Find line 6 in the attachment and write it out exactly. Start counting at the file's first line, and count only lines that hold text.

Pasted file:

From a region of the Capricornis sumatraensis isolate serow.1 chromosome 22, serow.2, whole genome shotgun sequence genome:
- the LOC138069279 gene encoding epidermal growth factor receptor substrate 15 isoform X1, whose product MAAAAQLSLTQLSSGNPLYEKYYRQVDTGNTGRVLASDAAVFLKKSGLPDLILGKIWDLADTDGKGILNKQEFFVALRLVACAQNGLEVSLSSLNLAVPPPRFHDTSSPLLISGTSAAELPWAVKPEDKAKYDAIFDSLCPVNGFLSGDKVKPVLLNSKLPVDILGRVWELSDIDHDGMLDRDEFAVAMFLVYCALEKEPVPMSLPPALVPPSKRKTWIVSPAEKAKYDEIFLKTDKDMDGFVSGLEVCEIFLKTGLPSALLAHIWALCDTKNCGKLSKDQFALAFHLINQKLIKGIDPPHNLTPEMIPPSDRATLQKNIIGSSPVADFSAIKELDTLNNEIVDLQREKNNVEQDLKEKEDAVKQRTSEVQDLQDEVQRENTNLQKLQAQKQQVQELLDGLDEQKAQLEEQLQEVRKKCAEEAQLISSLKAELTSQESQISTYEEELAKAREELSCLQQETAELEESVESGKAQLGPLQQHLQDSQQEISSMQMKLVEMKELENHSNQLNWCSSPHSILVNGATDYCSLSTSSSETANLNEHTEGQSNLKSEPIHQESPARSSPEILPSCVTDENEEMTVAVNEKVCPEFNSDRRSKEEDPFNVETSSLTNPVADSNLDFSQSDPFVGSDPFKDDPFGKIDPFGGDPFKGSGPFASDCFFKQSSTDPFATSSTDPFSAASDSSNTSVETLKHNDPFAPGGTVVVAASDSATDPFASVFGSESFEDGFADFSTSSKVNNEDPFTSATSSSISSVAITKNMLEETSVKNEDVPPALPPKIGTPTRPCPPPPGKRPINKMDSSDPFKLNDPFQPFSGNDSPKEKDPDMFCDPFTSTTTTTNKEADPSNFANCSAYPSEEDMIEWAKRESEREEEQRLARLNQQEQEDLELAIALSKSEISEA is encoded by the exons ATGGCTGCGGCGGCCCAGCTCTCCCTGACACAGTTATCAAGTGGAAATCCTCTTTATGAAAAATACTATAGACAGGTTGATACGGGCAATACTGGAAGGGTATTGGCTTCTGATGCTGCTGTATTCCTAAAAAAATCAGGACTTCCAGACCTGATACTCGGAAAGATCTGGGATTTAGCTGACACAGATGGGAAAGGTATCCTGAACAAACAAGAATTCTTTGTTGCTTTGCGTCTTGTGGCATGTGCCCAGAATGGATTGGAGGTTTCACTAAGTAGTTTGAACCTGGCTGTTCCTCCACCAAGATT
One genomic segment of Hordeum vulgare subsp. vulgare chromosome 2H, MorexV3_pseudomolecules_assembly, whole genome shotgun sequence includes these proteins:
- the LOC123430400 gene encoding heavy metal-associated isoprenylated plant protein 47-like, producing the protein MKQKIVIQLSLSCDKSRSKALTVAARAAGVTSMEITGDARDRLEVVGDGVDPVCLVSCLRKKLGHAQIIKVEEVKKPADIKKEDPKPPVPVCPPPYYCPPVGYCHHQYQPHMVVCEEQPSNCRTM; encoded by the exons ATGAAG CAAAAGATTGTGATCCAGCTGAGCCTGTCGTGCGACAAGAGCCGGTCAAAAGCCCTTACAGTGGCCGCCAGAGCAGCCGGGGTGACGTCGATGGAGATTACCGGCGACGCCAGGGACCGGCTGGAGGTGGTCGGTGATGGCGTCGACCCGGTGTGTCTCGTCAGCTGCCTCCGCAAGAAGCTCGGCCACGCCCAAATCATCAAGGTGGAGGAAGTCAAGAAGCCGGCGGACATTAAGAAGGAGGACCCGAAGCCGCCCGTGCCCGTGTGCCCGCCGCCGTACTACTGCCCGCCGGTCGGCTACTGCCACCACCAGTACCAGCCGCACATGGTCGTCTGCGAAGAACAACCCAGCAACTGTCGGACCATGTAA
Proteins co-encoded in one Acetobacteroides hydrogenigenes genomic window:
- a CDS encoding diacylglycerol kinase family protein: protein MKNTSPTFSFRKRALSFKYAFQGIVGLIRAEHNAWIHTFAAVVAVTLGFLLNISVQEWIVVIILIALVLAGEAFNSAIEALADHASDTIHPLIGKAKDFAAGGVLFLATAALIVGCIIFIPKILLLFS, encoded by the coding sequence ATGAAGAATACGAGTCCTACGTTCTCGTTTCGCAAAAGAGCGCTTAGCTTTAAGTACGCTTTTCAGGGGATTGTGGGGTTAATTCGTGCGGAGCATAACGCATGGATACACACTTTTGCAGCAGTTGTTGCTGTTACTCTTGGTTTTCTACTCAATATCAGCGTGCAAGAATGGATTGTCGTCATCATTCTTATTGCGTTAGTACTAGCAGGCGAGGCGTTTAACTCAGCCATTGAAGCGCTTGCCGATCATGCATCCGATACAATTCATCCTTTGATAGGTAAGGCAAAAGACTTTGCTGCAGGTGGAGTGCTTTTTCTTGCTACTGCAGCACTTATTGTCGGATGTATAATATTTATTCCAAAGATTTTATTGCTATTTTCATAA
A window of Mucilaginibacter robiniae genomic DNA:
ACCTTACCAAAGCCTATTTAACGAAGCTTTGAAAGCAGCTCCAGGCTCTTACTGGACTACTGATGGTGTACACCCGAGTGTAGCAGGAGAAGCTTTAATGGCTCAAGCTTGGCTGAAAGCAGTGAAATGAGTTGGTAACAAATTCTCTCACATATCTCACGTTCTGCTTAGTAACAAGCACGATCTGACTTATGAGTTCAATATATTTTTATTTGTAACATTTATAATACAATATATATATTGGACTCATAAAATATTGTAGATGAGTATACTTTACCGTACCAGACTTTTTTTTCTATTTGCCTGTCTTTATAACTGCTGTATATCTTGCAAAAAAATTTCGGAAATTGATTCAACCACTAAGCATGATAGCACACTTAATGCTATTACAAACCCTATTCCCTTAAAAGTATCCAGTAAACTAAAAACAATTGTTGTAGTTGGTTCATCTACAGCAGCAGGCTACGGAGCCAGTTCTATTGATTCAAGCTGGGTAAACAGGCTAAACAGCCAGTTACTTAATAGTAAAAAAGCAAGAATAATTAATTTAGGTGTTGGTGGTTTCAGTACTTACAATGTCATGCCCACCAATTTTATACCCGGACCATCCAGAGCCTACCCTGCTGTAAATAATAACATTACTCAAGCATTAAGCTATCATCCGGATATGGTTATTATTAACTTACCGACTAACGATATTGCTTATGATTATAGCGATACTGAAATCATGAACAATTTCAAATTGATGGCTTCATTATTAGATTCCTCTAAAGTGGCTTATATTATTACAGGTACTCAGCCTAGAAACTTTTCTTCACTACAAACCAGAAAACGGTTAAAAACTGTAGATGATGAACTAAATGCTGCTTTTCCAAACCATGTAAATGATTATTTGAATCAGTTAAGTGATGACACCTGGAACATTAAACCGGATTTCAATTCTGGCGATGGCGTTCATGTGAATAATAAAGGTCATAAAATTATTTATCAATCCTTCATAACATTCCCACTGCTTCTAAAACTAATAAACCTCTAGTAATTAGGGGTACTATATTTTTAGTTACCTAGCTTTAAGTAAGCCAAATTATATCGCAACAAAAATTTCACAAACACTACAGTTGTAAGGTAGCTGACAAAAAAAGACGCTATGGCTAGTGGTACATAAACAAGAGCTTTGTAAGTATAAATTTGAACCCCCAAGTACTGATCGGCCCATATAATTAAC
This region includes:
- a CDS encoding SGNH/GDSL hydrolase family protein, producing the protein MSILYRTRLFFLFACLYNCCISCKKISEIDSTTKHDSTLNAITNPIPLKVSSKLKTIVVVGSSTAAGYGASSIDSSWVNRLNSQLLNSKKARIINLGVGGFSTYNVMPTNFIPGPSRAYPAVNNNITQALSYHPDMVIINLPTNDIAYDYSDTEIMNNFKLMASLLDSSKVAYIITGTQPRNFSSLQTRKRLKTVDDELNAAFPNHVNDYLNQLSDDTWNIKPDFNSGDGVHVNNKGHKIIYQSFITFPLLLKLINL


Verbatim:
- a CDS encoding diacylglycerol kinase family protein: protein MKNTSPTFSFRKRALSFKYAFQGIVGLIRAEHNAWIHTFAAVVAVTLGFLLNISVQEWIVVIILIALVLAGEAFNSAIEALADHASDTIHPLIGKAKDFAAGGVLFLATAALIVGCIIFIPKILLLFS, encoded by the coding sequence ATGAAGAATACGAGTCCTACGTTCTCGTTTCGCAAAAGAGCGCTTAGCTTTAAGTACGCTTTTCAGGGGATTGTGGGGTTAATTCGTGCGGAGCATAACGCATGGATACACACTTTTGCAGCAGTTGTTGCTGTTACTCTTGGTTTTCTACTCAATATCAGCGTGCAAGAATGGATTGTCGTCATCATTCTTATTGCGTTAGTACTAGCAGGCGAGGCGTTTAACTCAGCCATTGAAGCGCTTGCCGATCATGCATCCGATACAATTCATCCTTTGATAGGTAAGGCAAAAGACTTTGCTGCAGGTGGAGTGCTTTTTCTTGCTACTGCAGCACTTATTGTCGGATGTATAATATTTATTCCAAAGATTTTATTGCTATTTTCATAA